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Peek in the Stacks
Originally, Saint Patrick’s Day was a religious celebration of the life of the patron saint of Ireland. The March 17th celebration that bears his name is believed to be his death date in the year 461 CE. Saint Patrick is known for having brought Christianity to Ireland and, to a certain degree, to the Anglo-Saxon world. As a young man in what is now the United Kingdom, he was abducted and enslaved in Ireland. During this period, he leaned on his Christian faith for solace...Read more. . .
Born in 1856, Elbert Hubbard became wealthy as a result of his work in a Buffalo, NY soap and mail order company. He decided to leave business in 1895, when he was 36 years old. Calling himself both an anarchist and a socialist, Hubbard worked to realize social, economic, political, and spiritual...Read more. . .
The Los Angeles Community Relations Committee (CRC) was founded in the early 20th century to work with the Anti-Defamation League (ADL), B'nai B'rith, the American Jewish Committee (AJC), the American Jewish Congress, the Council of Jewish Women, and other Zionist organizations to fight anti-Semitism in the United States. The core mission of the organization's founding continued as a through line, but by the close of the 20th century CRC's focus expanded to include additional pressing international issues...Read more. . .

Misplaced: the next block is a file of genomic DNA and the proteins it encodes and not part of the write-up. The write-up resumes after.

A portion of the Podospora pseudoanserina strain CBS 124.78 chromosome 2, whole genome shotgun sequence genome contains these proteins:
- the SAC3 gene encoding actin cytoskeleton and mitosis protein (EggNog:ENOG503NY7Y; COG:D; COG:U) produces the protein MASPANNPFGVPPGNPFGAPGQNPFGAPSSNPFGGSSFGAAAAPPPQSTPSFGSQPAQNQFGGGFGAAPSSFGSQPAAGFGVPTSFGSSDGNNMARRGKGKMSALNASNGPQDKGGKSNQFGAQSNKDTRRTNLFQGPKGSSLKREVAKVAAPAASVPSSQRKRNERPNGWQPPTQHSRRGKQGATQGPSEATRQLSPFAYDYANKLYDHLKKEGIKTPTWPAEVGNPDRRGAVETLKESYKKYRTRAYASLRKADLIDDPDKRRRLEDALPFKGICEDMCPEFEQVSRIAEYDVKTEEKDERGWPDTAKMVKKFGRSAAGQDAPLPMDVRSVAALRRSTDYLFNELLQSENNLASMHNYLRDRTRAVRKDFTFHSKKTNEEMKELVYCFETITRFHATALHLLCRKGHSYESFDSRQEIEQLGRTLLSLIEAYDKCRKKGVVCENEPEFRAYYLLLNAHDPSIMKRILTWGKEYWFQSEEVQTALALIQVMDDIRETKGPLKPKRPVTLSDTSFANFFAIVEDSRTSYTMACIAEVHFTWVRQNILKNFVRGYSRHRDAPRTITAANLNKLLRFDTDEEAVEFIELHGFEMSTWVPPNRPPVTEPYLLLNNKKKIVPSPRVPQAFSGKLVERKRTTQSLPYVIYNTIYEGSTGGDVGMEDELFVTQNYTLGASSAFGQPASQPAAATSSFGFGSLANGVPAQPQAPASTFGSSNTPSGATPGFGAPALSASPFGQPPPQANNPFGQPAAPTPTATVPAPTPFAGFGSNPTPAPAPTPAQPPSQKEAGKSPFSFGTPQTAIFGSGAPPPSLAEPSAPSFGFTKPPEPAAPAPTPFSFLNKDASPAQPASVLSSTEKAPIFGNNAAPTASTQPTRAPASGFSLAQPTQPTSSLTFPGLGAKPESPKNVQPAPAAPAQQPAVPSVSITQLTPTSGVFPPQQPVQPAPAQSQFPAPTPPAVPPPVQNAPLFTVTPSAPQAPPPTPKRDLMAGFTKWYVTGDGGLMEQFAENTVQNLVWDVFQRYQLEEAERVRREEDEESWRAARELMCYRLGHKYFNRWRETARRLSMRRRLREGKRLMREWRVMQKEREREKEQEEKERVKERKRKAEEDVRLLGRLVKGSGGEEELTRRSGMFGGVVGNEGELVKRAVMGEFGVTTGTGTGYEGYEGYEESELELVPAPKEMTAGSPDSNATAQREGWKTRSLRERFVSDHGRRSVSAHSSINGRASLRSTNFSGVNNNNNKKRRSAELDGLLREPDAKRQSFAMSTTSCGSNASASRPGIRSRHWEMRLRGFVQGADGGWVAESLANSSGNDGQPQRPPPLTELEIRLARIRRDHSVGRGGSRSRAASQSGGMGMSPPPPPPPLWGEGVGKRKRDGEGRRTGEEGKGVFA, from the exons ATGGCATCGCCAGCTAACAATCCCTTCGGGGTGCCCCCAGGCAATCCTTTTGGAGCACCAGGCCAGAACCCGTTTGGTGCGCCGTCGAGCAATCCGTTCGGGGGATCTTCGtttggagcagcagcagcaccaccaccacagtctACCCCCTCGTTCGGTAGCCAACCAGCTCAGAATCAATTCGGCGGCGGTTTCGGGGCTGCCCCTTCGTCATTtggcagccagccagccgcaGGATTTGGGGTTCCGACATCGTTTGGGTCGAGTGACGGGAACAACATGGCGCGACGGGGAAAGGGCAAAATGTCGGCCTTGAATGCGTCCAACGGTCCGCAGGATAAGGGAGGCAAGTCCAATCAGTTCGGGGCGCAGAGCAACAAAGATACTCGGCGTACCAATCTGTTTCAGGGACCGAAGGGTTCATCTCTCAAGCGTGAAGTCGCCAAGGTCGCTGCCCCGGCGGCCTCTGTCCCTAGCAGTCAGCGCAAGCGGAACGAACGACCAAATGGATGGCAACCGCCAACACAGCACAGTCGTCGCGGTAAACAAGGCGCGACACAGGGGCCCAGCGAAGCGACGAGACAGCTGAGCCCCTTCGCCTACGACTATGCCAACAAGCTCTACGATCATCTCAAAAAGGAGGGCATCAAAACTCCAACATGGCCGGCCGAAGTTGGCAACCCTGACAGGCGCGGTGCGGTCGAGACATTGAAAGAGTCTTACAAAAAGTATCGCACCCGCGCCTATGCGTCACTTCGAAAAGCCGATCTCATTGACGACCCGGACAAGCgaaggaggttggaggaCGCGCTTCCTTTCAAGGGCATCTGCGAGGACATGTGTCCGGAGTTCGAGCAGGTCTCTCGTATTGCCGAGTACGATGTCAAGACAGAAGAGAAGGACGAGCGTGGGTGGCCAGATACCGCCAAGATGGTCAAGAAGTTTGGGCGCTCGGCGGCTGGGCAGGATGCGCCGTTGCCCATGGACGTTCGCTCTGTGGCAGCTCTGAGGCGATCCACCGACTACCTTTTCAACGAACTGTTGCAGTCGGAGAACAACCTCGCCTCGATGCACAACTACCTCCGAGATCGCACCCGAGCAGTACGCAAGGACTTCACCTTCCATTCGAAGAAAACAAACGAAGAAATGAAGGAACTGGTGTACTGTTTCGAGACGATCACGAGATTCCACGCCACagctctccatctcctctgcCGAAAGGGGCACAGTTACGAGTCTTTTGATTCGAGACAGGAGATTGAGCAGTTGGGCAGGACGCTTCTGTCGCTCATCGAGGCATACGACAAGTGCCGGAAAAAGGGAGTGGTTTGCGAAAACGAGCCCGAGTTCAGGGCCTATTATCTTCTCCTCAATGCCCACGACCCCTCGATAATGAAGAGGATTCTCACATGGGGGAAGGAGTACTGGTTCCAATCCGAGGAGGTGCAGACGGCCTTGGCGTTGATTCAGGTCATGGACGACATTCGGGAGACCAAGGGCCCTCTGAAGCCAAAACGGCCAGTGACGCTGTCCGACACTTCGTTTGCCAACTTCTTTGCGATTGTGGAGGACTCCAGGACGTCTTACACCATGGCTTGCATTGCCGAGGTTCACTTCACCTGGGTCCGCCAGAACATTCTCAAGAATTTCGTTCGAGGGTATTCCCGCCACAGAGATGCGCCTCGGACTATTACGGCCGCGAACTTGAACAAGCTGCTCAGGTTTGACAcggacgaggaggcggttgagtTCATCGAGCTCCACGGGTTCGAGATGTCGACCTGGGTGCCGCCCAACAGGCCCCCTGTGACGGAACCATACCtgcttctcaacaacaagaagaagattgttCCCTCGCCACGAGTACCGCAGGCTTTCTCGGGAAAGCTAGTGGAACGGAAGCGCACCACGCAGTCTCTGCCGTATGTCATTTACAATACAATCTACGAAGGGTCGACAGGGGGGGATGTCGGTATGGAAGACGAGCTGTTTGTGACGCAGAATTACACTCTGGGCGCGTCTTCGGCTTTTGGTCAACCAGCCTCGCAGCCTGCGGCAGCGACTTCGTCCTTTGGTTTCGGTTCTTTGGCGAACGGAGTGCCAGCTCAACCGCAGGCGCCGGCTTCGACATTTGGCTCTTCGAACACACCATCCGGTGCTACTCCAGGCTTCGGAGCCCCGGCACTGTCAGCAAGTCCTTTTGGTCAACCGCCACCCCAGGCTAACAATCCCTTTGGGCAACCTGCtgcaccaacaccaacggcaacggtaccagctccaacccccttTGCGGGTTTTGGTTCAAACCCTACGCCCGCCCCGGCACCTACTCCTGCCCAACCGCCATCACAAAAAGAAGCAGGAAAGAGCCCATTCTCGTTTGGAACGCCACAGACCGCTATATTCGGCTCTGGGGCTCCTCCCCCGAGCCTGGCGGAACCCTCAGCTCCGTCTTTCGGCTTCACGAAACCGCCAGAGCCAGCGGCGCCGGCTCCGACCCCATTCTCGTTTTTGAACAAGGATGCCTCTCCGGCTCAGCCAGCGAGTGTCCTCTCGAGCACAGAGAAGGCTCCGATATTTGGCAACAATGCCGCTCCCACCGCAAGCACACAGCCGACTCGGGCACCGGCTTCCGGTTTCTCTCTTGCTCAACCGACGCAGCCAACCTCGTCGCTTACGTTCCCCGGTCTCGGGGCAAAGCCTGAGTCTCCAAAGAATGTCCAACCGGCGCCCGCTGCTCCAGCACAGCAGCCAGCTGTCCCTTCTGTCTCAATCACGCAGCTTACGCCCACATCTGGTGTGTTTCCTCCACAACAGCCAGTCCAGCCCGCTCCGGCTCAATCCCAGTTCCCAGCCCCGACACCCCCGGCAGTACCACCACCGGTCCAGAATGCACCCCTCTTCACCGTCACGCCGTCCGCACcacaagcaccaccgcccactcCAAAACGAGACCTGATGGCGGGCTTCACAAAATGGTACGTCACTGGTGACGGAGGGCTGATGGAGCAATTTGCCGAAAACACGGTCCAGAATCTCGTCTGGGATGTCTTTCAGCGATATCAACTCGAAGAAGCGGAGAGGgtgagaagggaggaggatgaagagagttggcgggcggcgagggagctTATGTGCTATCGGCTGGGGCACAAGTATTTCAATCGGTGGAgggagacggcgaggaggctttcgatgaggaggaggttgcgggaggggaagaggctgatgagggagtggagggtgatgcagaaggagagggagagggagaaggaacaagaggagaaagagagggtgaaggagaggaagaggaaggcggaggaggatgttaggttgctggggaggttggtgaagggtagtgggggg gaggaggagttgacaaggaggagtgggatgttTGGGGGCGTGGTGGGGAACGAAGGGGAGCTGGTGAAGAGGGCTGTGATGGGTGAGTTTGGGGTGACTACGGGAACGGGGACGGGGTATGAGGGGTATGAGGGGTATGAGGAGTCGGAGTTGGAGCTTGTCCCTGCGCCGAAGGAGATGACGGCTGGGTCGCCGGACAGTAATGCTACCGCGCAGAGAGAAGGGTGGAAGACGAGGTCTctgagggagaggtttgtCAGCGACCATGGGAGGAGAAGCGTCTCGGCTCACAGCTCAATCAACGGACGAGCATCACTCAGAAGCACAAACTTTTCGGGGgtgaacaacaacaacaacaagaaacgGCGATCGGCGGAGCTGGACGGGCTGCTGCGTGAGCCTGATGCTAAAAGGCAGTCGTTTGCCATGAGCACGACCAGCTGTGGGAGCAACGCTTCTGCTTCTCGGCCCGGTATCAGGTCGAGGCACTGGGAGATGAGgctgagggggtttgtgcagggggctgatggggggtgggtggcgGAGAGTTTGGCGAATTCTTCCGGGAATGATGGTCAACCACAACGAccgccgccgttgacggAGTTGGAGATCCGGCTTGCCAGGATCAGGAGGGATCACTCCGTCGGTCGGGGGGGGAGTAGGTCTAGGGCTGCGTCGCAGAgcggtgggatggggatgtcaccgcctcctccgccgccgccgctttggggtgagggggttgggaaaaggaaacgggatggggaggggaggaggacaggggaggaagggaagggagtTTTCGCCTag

Laws protect the rights of a nation's citizens, but with regards to American slavery, were used as a tool to advance both pro- and anti-slavery efforts. Our understanding of the arc of American slavery and its aftermath is informed, in part, by the push and pull of laws that mark shifting social, political and economic environments. For instance, the Missouri Compromise of 1820 added Missouri as a slave state and Maine as a free state. This guaranteed equal slave-state to free-state representation in the United States Senate, and also imposed geographical restrictions on where slavery could be practiced...Read more. . .